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2883Re: [NH] web pages and Netscape

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  • Ed Brown
    Jul 19 9:31 PM
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      You should always code for NS 4. The only thing wrong and it is not wrong,
      with NS 4 is that it demands that your coding be correct. If it is not then
      the chances are about 99% you have made mistakes in your coding. The other
      1% is IE has some coding that works only with it, and so it should probably
      not be used, only use what works with all browsers as much as possible. In
      IE 6 the positions are somewhat reversed, I have found it demands more
      correct coding than it ever did before and NS 6 will work even if you have
      made some little errors in your coding. Good luck and check your code if it
      does not work with NS 4.0
      ----- Original Message -----
      From: "Ian Rastall" <idrastall@...>
      To: <ntb-html@yahoogroups.com>
      Sent: Friday, July 19, 2002 9:21 PM
      Subject: Re: [NH] web pages and Netscape

      On Sat, 20 Jul 2002 09:01:25 +1000, you wrote:

      >All the html sites said "Make sure it works in old browsers".
      >So I got one, and it didn't.
      >I have no way of knowing how many people would be using NS4.

      One important concept in the world of HTML is that web pages should
      degrade gracefully. This means that when accomodating something like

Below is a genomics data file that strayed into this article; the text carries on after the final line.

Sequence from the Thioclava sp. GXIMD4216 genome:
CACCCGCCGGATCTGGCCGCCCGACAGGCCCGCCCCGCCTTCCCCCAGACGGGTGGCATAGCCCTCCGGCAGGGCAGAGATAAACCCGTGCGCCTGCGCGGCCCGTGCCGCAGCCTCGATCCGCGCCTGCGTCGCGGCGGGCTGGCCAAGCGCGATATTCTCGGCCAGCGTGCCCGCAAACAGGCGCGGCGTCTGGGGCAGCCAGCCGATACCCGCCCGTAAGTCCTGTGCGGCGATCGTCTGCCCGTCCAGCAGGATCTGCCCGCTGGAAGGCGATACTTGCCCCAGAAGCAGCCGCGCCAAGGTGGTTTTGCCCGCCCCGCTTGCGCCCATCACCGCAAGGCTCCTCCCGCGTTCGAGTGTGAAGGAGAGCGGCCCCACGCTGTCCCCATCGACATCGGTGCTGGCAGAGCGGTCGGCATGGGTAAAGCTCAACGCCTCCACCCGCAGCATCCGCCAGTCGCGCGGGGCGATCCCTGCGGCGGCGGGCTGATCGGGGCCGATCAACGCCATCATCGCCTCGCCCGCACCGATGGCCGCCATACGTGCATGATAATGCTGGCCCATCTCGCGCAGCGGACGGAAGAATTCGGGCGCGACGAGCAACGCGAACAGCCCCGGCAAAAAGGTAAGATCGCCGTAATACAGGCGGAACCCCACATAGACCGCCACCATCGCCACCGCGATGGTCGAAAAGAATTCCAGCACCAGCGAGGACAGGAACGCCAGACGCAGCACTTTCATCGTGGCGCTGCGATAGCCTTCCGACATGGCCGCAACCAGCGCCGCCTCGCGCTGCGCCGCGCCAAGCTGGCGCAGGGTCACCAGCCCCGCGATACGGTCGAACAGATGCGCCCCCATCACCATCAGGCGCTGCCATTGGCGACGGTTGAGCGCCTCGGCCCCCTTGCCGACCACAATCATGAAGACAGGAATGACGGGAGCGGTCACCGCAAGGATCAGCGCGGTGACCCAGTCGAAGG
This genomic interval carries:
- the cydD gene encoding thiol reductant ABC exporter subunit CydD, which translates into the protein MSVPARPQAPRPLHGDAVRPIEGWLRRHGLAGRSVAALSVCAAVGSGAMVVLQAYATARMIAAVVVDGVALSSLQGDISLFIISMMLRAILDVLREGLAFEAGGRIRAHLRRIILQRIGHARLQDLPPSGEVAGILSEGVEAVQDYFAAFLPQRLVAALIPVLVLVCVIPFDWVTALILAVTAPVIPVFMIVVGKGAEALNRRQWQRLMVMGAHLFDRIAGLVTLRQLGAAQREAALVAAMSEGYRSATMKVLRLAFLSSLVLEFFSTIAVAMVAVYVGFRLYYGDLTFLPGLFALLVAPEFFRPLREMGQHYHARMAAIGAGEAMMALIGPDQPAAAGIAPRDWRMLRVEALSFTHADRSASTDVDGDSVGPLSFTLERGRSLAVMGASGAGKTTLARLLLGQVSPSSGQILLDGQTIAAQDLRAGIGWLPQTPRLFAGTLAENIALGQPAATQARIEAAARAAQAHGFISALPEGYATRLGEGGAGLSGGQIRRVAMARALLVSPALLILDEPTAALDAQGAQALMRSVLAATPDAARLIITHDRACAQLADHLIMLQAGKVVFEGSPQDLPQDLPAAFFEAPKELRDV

NS4, you don't have to make everything exactly the same, as long as it
      looks pretty good, and works fine. Not having hover on NS4 is just
      fine. One thing I like to do is to remove the underline on links, by

      a {text-decoration: none;}

      and combined with no hover, sometimes it's hard to see links. But I do
      it anyway, and I figure most net users are so used to the context of
      links that they'll have no trouble knowing which is which.

      There's a movement out there to exclude NS4 from everything. A lot of
      people now won't code for that browser at all. Some will detect the
      browser, and if NS4 is detected, the user will be forwarded to a
      screen telling them to update their browser. That's not terribly fair
      for people on slow connections, though (especially in under-developed
      nations). Some people will write the stylesheet without taking NS4
      into account at all. They'll detect the browser, and if it's NS4, it
      gets the plain version.

      I do something different. I use the @import hack. There are different
      ways of introducing a stylesheet, and one of them is to write:

      <style type="text/css">
      @import "foo.css";

      Every browser recognizes this, *except* NS4. So if you introduce an
      external stylesheet, like so:

      <link rel="stylesheet" type="text/css" href="foo2.css" />

      you can make that the stylesheet that Netscape recognizes, and make
      your @import stylesheet the one that all the other browsers recognize.
      You put all your main CSS in the Netscape sheet, and then anything
      that needs to be overridden, you put in the other one. Because
      style-sheets cascade, anything in @import will take precedence over
      anything in <link>.

      Sorry for the long explanation. Hope this helps.

      That oughta be like hittin' fungoes
      with a corked bat. (Nathaniel Ward)


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